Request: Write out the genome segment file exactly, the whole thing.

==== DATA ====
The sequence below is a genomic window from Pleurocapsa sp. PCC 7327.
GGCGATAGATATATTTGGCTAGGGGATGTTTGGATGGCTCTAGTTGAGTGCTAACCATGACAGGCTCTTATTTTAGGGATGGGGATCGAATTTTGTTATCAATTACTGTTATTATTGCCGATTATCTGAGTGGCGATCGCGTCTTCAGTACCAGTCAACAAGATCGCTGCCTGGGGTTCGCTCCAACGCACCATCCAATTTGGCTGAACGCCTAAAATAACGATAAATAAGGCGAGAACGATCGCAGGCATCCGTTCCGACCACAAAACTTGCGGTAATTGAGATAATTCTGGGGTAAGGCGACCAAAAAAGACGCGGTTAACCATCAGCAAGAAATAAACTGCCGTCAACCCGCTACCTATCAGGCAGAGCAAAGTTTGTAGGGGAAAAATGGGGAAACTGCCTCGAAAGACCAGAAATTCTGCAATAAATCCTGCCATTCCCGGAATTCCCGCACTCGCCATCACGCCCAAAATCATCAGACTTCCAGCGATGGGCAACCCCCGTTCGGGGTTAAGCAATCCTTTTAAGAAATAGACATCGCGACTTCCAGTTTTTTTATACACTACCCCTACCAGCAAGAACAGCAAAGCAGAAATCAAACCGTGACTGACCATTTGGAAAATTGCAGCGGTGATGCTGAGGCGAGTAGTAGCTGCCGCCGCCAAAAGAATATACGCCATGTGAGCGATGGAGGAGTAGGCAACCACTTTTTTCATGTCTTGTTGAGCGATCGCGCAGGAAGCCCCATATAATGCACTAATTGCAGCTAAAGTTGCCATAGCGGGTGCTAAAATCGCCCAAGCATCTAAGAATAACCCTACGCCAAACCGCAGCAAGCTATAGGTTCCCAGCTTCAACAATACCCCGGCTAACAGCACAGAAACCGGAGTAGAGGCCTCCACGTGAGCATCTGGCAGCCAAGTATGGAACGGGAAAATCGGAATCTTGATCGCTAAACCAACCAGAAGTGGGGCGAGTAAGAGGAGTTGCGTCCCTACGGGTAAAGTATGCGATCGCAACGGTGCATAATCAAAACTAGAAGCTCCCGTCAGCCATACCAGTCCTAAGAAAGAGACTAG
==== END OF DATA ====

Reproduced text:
The sequence below is a genomic window from Pleurocapsa sp. PCC 7327.
GGCGATAGATATATTTGGCTAGGGGATGTTTGGATGGCTCTAGTTGAGTGCTAACCATGACAGGCTCTTATTTTAGGGATGGGGATCGAATTTTGTTATCAATTACTGTTATTATTGCCGATTATCTGAGTGGCGATCGCGTCTTCAGTACCAGTCAACAAGATCGCTGCCTGGGGTTCGCTCCAACGCACCATCCAATTTGGCTGAACGCCTAAAATAACGATAAATAAGGCGAGAACGATCGCAGGCATCCGTTCCGACCACAAAACTTGCGGTAATTGAGATAATTCTGGGGTAAGGCGACCAAAAAAGACGCGGTTAACCATCAGCAAGAAATAAACTGCCGTCAACCCGCTACCTATCAGGCAGAGCAAAGTTTGTAGGGGAAAAATGGGGAAACTGCCTCGAAAGACCAGAAATTCTGCAATAAATCCTGCCATTCCCGGAATTCCCGCACTCGCCATCACGCCCAAAATCATCAGACTTCCAGCGATGGGCAACCCCCGTTCGGGGTTAAGCAATCCTTTTAAGAAATAGACATCGCGACTTCCAGTTTTTTTATACACTACCCCTACCAGCAAGAACAGCAAAGCAGAAATCAAACCGTGACTGACCATTTGGAAAATTGCAGCGGTGATGCTGAGGCGAGTAGTAGCTGCCGCCGCCAAAAGAATATACGCCATGTGAGCGATGGAGGAGTAGGCAACCACTTTTTTCATGTCTTGTTGAGCGATCGCGCAGGAAGCCCCATATAATGCACTAATTGCAGCTAAAGTTGCCATAGCGGGTGCTAAAATCGCCCAAGCATCTAAGAATAACCCTACGCCAAACCGCAGCAAGCTATAGGTTCCCAGCTTCAACAATACCCCGGCTAACAGCACAGAAACCGGAGTAGAGGCCTCCACGTGAGCATCTGGCAGCCAAGTATGGAACGGGAAAATCGGAATCTTGATCGCTAAACCAACCAGAAGTGGGGCGAGTAAGAGGAGTTGCGTCCCTACGGGTAAAGTATGCGATCGCAACGGTGCATAATCAAAACTAGAAGCTCCCGTCAGCCATACCAGTCCTAAGAAAGAGACTAG